Eleven-year-old Billy Elliot (Jamie Bell), a coal miner's son in Northern England, stumbles into a ballet class during his weekly boxing lesson and has his life transformed. With the help of his teacher, Mrs. Wilkinson (Julie Walters), he displays a true talent for the dance. This upsets his macho father (Gary Lewis) and bullying brother (Jamie Draven) no end, consumed as they are with a strike at the mines and being 'manly' at all costs. But Billy's determination wins the day and, after some very rough spots, he is eventually accepted to London's Royal Ballet School.
Stephen Daldry has directed Lee Hall's predictably warm and fuzzy script for Billy Elliot with great affection and heart. He's been truly fortunate in the casting of the lead: Bell is a scrappily appealing little moppet, like a pocket James Cagney. He's a real charmer and, despite his hard-knock life, full of good cheer for everyone, even a wistful school chum, Michael (Stuart Wells), who is unrequitedly in love with him. Bell is a good, healthy kid in a way to make the late Gene Kelly, who once worked overtime to convince Middle America that dancing was indeed a 'masculine, athletic' pastime, proud. You watch his burgeoning ballet progress with interest but, midway through, Daldry suddenly has him performing a cornball, over-the-top, MTV-ish 'spontaneous' Dance of Anguish that's like the very worst of Flashdance. It throws you completely out of the hitherto rather naturalistic balance of the film and, from then on, things get progressively overwrought, culminating in a flash-forward to the grown Billy about to soar onto the stage in that abysmally precious, all-male Matthew Bourne/Cameron Mackintosh production of Swan Lake. (A badly made-up 'aged' Dad and brother also show up at this 'triumph,' as does the grown Michael, now fully out and proud with black lover in tow.) There's a certain sense of violation on the viewer's part, to have all one's trusted suspension of disbelief suddenly run over by such a barrage of easy clich.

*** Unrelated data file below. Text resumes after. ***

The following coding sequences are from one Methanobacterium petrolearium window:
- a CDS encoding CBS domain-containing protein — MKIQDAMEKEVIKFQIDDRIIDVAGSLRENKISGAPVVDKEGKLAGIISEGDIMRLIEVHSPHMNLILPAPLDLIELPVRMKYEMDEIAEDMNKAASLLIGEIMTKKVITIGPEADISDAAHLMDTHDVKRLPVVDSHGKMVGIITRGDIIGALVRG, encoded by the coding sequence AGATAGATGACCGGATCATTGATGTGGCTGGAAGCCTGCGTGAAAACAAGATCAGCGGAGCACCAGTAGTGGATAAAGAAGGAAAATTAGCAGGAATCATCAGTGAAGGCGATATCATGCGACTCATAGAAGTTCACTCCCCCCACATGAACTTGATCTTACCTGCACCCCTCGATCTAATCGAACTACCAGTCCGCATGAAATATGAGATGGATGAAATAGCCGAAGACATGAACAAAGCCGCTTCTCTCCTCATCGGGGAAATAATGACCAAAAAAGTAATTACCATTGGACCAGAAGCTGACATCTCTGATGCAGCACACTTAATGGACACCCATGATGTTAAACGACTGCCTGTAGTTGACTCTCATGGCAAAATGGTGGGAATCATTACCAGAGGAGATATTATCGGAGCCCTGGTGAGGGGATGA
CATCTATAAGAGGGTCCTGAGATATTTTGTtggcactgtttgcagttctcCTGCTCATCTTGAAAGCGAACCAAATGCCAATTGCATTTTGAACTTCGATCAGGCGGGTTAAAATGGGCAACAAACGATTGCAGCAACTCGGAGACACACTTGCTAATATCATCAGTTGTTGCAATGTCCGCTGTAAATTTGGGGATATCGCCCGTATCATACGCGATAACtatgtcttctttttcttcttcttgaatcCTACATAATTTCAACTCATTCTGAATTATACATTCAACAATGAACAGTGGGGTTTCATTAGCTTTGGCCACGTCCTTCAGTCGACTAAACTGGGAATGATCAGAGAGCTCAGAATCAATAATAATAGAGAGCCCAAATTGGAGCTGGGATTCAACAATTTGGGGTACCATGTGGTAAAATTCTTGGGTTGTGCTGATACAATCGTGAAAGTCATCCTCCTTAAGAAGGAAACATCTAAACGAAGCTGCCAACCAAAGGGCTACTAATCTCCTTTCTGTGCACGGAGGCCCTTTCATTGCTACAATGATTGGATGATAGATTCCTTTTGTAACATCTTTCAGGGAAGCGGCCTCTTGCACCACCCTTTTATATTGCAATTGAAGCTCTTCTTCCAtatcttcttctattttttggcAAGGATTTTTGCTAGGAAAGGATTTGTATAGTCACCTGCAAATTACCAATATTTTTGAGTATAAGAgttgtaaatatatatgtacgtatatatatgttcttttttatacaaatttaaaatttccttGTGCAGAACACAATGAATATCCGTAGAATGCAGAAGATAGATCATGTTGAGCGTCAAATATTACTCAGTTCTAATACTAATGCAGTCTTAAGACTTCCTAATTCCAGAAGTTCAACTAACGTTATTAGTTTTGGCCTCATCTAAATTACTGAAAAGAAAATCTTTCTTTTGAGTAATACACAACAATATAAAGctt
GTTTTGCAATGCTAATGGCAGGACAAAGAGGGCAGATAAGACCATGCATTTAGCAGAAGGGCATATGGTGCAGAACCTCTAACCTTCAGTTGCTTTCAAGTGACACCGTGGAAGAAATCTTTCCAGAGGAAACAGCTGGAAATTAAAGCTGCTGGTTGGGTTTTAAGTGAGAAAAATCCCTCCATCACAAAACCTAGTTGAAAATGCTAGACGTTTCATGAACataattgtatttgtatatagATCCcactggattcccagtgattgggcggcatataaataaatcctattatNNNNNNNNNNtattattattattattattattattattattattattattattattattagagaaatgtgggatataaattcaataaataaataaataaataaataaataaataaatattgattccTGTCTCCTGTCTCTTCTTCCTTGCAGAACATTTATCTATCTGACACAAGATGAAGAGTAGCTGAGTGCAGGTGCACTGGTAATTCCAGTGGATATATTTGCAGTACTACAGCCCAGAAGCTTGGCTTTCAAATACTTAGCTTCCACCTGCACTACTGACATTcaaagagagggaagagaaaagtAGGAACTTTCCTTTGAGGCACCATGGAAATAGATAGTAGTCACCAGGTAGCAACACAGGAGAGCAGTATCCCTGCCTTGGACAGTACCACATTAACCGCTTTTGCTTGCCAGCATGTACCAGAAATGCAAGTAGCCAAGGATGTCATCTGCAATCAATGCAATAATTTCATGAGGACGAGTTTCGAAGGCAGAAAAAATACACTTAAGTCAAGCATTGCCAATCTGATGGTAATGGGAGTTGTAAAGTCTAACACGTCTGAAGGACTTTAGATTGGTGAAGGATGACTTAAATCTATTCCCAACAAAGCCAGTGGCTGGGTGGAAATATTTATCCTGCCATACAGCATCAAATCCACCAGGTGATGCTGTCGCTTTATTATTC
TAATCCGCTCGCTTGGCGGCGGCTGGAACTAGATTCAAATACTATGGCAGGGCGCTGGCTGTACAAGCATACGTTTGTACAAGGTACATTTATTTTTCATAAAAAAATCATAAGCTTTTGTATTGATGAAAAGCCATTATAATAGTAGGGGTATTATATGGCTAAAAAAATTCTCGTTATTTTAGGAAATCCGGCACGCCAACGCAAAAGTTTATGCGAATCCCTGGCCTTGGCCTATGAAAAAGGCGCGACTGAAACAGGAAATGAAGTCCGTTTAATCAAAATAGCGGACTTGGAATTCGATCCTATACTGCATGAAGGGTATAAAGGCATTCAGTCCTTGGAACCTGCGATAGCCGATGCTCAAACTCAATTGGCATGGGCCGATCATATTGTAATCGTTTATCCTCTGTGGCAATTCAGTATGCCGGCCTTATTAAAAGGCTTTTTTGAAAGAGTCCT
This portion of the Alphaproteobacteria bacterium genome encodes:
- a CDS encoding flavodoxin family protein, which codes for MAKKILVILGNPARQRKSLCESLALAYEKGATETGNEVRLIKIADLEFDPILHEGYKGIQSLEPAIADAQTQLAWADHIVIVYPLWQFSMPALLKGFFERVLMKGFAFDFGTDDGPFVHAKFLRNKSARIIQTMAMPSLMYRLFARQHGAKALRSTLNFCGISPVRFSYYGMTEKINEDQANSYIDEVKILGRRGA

Walters has a highly likeable, drab feistiness here, and Nicola Blackwell, the little actress who plays her chirpy, freewheeling daughter, is a delight. Lewis and Draven don't have much to do other than bluster and fuss, and Jean Heywood as a kooky grandmother gives early hints of the stereotyped pandering that is to follow.
Teen sleuth Veronica Mars returns in a good-natured movie that feels like one elaborate, protracted TV episode. More »
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